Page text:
End-to-End In-Game Style Transfer Tutorial Pt.2

This post covers how to train an artistic style transfer model with PyTorch in Google Colab.

Christian Mills


February 26, 2021

Previous: Part 1 Part 1.5


In this post we’ll be using the free tier of Google Colab to train a style transfer model. Google Colab provides a virtual environment that allows anyone to write and execute arbitrary python code in their browser. This removes the need to setup a Python environment on your local machine. It also provides free access to GPUs.

Important: Google Colab restricts GPU allocation for free users to 12 hours at a time. You will get disconnected from the server if you leave a notebook running past that. You need to wait a while (probably 12 hours) for the time limit to reset.

Open Google Colab Notebook

First, you need to get your own copy of the Colab Notebook. You can open my copy of the notebook by clicking the link below.

Copy to Google Drive

You need to save the notebook to your Google Drive since you can’t make changes to my copy. To do so, click the Copy to Drive button.

That will reopen the notebook in a new tab where any changes you make can be saved to you Google Drive. Go ahead and close the original tab. The notebook should autosave progress, but you can manually save by pressing CTRL-s.

Colab Notebooks Folder

If you open your Google Drive, you should see a new folder named Colab Notebooks. This is where any notebooks your work on in Google Colab will be saved.

Inside Colab Notebooks Folder

You can open the new folder to see your copy of the notebook. If you double-click on the notebook file, you’ll be presented with the option to open it in a Google Colab environment. You can use this method to reopen the notebook in the future.

Using a Colab Notebook

Colab Notebooks are primarily made up of code cells and text cells. Code cells can be executed in multiple ways. If you hover over or click on a code cell, a play button will appear on the left side of the cell. Clicking the play button will execute the code cell.

The other main ways are to either press CTRL-Enter or Shift-Enter. CTRL-Enter executes the code cell in place while Shift-Enter executes the code cell and moves to the next cell.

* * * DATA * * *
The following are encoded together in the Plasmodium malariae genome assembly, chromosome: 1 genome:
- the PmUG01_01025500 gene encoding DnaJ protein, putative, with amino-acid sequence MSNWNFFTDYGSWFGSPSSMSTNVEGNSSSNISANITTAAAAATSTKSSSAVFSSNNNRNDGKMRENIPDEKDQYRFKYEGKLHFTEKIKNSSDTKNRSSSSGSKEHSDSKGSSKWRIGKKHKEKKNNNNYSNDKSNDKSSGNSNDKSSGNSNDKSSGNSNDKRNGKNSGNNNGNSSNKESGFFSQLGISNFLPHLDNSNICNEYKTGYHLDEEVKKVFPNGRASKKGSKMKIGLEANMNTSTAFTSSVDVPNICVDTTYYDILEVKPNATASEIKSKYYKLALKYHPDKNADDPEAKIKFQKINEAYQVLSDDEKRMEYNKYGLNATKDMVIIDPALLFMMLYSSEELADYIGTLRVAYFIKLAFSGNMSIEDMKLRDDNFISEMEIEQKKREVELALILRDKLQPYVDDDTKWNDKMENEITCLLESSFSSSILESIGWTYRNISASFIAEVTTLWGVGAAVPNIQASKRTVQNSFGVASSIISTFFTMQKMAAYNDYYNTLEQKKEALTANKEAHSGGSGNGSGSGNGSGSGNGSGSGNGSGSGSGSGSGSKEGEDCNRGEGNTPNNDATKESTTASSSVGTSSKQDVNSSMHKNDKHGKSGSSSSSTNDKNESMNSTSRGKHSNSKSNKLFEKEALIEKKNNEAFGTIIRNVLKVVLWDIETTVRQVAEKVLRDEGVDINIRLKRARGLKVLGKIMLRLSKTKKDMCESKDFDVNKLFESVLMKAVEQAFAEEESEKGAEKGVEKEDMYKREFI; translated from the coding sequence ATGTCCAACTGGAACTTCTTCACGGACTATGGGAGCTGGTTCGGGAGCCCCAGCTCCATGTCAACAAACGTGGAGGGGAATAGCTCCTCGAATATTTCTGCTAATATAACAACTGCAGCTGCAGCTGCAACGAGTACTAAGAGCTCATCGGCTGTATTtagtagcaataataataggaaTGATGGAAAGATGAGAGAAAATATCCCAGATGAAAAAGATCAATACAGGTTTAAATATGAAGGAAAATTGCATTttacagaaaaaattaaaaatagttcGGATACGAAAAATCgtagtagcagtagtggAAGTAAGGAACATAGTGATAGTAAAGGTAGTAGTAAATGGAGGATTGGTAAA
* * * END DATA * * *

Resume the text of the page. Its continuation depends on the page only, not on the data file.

You can add more cells by hovering over either the top or bottom of an existing cell. You will be presented with the option to create either a code or text cell.

Connect to a Runtime Environment

We need to connect to a runtime environment before we start using the notebook. Press the Connect button outlined below.

Once the notebook has connected to a runtime environment hover the RAM/Disk readout and make sure the notebook is using a GPU backend.

If it’s not, you need to manually set it to use a GPU. You can do so by opening the Notebook Settings under the Edit section.

Select GPU from the Hardware Accelerator dropdown and click Save.

Continue in the Notebook

I recommend continuing this post in the Colab notebook itself. However, I have also included the notebook contents below if you’re only reading through the tutorial.

Install the fastai Library

First, we’ll install the fastai library which is built on top of PyTorch. We’ll be using pure PyTorch for training the model but the fastai library includes some convenience functions that we’ll use to download the training dataset.

!pip install fastai==2.2.5

Import Dependencies

Next, we need to import the required python modules and packages.

# Miscellaneous operating system interfaces
# https://docs.python.org/3/library/os.html
import os
# Time access and conversions
# https://docs.python.org/3/library/time.html
import time
# Object-oriented filesystem paths
# https://docs.python.org/3/library/pathlib.html#pathlib.Path
from pathlib import Path
# Tuple-like objects that have named fields
# https://docs.python.org/3/library/collections.html#collections.namedtuple
from collections import namedtuple

# A convenience function for downloading files from a url to a destination folder
# https://docs.fast.ai/data.external.html#untar_data
from fastai.data.external import untar_data

# Provides image processing capabilities
# https://pillow.readthedocs.io/en/stable/reference/Image.html
from PIL import Image

# The main PyTorch package
# https://pytorch.org/docs/stable/torch.html
import torch